Dice onion and fry in a couple of tablespoons lard or bacon grease until browned. Add beans and enough water to cover to 1 inch. On hot skillet, dry roast peppers for about 30 seconds. Seed and stem and add to beans. Bring to a boil and boil for 2 hours, or until beans are fully cooked. Store for several days (optional).

2 to 3 tsp chicken bouillon
1 lb Cajun sausage
1 diced sweet pepper (I used red--it was on sale)
1 diced tomato
1/2 can tomato paste
about 1 c uncooked rice
about 1 tsp oregano
about 1/2 tsp thyme
about 2 tsp cayenne pepper
1 bunch collard greens, roughly chopped

Add bouillon to beans (this can be done before storing them in the fridge, if you're that on top of things). Remove peppers and either puree or discard. Fry sausage and add to the beans. Fry sweet pepper in same pan for just a couple of minutes, scraping up as much of the fond as possible. Add sweet pepper to beans, along with tomato, tomato paste, and spices. Make sure there's plenty of broth (you'll need at least 3 c of broth for rice to cook completely) and add rice. Simmer until rice is done. Add collard greens and serve immediately. Would be awesome with cornbread and tobasco.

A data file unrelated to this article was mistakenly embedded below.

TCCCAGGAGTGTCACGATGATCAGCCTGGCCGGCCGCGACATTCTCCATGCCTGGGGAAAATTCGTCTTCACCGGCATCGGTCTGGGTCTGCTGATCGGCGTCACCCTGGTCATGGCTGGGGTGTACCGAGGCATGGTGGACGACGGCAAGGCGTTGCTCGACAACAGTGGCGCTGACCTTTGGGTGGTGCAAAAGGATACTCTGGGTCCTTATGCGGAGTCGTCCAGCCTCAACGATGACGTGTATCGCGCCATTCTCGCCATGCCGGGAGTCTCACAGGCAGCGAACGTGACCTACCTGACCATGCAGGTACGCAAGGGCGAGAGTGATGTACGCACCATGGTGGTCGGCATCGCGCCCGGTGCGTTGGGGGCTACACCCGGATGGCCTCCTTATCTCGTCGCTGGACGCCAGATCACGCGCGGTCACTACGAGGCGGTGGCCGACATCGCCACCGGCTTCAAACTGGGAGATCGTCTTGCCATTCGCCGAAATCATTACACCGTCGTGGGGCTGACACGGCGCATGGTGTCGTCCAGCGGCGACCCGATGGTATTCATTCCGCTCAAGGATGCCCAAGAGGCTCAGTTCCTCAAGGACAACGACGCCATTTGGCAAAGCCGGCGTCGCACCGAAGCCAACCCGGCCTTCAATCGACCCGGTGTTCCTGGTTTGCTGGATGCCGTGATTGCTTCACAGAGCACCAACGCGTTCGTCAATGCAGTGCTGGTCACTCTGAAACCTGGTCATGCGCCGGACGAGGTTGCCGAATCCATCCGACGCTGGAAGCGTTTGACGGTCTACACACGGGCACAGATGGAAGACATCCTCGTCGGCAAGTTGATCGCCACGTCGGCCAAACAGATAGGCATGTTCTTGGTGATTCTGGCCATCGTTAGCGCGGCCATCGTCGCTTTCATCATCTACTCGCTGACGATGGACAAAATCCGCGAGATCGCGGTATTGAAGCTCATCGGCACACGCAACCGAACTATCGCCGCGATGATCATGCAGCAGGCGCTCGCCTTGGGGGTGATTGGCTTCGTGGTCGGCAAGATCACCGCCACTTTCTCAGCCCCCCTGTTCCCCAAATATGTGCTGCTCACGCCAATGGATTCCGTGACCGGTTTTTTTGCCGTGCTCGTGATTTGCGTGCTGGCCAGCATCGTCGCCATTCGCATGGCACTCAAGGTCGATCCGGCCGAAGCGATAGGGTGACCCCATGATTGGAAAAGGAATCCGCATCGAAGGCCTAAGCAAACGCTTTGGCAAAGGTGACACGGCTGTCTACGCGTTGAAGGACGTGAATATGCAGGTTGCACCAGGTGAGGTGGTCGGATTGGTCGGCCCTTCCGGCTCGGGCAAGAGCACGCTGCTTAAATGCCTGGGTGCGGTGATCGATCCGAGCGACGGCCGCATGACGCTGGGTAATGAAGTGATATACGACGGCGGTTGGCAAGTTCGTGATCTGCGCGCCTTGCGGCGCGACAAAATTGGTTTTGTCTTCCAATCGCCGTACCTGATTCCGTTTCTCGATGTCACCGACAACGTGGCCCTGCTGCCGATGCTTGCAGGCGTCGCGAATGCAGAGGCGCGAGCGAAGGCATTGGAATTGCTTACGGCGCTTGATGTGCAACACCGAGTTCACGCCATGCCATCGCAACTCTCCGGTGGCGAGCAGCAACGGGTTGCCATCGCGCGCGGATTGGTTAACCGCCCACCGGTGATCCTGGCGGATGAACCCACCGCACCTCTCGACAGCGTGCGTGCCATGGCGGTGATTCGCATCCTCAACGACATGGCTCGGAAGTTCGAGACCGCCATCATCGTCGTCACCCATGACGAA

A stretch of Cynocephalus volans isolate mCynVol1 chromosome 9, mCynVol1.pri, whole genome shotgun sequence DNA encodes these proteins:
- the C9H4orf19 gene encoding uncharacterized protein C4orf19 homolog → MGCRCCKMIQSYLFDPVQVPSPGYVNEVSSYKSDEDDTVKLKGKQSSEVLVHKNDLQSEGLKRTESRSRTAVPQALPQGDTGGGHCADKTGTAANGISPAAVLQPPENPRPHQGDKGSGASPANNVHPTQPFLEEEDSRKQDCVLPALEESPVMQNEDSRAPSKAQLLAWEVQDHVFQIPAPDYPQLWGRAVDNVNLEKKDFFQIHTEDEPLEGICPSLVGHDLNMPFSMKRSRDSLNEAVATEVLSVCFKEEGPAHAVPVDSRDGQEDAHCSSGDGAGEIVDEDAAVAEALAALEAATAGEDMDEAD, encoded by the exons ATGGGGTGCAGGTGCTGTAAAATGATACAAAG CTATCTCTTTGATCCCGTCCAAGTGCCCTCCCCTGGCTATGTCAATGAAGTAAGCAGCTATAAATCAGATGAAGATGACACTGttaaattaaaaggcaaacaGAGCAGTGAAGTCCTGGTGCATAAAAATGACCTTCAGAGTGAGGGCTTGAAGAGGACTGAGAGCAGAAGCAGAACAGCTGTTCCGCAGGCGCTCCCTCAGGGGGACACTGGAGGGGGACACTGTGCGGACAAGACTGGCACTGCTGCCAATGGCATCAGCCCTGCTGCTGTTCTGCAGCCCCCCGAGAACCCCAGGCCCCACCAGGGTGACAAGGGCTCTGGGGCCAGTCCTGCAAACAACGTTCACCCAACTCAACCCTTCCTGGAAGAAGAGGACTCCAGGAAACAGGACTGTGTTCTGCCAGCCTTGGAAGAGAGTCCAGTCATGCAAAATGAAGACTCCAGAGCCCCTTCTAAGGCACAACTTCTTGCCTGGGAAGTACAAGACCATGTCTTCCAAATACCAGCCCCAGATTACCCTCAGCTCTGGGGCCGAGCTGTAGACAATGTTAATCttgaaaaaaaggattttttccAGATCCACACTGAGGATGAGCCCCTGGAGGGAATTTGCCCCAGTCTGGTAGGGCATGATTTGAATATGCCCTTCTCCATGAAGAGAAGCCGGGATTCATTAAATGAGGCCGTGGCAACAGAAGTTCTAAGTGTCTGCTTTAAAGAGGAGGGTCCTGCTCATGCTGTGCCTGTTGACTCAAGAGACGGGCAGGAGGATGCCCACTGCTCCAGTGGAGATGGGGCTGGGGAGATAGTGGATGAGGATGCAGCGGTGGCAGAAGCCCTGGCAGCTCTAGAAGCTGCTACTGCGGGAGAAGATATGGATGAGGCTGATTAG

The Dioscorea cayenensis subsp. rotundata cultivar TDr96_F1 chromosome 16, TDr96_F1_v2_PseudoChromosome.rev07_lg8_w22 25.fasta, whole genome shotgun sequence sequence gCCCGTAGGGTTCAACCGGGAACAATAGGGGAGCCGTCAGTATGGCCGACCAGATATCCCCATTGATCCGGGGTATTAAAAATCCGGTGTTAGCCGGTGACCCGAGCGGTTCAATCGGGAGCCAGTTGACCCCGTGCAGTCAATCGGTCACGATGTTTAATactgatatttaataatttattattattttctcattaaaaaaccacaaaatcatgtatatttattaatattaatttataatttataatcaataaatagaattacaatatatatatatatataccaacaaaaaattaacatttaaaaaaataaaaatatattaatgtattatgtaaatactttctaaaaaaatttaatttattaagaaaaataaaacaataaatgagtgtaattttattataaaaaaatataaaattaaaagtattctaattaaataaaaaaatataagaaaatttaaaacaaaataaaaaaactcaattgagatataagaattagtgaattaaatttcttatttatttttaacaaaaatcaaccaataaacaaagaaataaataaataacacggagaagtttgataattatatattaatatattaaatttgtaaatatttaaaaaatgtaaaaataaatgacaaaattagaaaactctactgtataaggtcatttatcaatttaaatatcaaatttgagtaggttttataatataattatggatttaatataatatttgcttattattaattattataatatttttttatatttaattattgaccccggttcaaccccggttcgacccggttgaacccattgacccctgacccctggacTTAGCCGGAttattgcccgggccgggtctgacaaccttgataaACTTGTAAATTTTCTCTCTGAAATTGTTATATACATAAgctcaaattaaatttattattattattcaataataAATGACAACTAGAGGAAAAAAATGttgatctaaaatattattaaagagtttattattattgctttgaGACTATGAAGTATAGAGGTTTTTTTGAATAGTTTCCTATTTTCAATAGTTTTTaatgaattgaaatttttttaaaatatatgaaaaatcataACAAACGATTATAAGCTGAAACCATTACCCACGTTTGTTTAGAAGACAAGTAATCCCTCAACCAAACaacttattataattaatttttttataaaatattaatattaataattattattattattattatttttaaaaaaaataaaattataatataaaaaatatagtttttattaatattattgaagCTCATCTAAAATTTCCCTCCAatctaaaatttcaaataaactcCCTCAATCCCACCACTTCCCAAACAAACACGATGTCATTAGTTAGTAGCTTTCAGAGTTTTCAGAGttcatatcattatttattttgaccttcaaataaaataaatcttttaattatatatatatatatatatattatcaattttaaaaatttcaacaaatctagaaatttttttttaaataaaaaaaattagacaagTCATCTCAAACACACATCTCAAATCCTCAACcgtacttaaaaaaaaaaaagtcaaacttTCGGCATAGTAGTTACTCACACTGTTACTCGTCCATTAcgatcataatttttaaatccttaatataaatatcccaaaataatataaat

Thursday, February 25, 2010

Mommy brain

This Sunday I have a deadline. I need to have a one page summary of my Phd dissertation (relatively easy) and an up to three page research statement describing where I want my career to go, well, more precisely:

A concise statement describing your research interests (three page maximum), in particular, those interests you would like to pursue at (Institution of Interest) as well as more general career plans and how a postdoctoral position at (IoI) would complement your existing experience